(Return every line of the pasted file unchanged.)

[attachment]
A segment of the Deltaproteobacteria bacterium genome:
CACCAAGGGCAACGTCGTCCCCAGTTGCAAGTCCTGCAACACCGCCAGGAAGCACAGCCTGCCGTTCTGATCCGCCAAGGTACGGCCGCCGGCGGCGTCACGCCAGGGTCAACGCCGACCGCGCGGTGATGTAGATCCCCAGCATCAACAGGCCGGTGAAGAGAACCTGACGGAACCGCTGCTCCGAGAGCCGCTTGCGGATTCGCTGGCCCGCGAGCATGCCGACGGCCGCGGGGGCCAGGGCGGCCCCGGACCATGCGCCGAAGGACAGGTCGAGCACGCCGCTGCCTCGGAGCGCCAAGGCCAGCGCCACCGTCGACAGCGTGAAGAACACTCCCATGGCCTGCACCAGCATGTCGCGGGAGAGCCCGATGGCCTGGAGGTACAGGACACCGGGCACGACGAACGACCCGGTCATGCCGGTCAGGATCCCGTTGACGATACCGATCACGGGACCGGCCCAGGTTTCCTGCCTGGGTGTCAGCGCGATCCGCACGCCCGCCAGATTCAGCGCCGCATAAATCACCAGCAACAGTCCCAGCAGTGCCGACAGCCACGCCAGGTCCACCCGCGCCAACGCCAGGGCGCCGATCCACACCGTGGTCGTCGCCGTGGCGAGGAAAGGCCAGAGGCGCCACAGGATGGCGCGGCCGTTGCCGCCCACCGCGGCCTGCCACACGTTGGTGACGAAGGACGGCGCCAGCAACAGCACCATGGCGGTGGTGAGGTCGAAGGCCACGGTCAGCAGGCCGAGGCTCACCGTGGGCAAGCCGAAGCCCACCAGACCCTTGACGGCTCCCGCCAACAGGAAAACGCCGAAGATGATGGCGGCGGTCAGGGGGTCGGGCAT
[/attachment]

A segment of the Deltaproteobacteria bacterium genome:
CACCAAGGGCAACGTCGTCCCCAGTTGCAAGTCCTGCAACACCGCCAGGAAGCACAGCCTGCCGTTCTGATCCGCCAAGGTACGGCCGCCGGCGGCGTCACGCCAGGGTCAACGCCGACCGCGCGGTGATGTAGATCCCCAGCATCAACAGGCCGGTGAAGAGAACCTGACGGAACCGCTGCTCCGAGAGCCGCTTGCGGATTCGCTGGCCCGCGAGCATGCCGACGGCCGCGGGGGCCAGGGCGGCCCCGGACCATGCGCCGAAGGACAGGTCGAGCACGCCGCTGCCTCGGAGCGCCAAGGCCAGCGCCACCGTCGACAGCGTGAAGAACACTCCCATGGCCTGCACCAGCATGTCGCGGGAGAGCCCGATGGCCTGGAGGTACAGGACACCGGGCACGACGAACGACCCGGTCATGCCGGTCAGGATCCCGTTGACGATACCGATCACGGGACCGGCCCAGGTTTCCTGCCTGGGTGTCAGCGCGATCCGCACGCCCGCCAGATTCAGCGCCGCATAAATCACCAGCAACAGTCCCAGCAGTGCCGACAGCCACGCCAGGTCCACCCGCGCCAACGCCAGGGCGCCGATCCACACCGTGGTCGTCGCCGTGGCGAGGAAAGGCCAGAGGCGCCACAGGATGGCGCGGCCGTTGCCGCCCACCGCGGCCTGCCACACGTTGGTGACGAAGGACGGCGCCAGCAACAGCACCATGGCGGTGGTGAGGTCGAAGGCCACGGTCAGCAGGCCGAGGCTCACCGTGGGCAAGCCGAAGCCCACCAGACCCTTGACGGCTCCCGCCAACAGGAAAACGCCGAAGATGATGGCGGCGGTCAGGGGGTCGGGCAT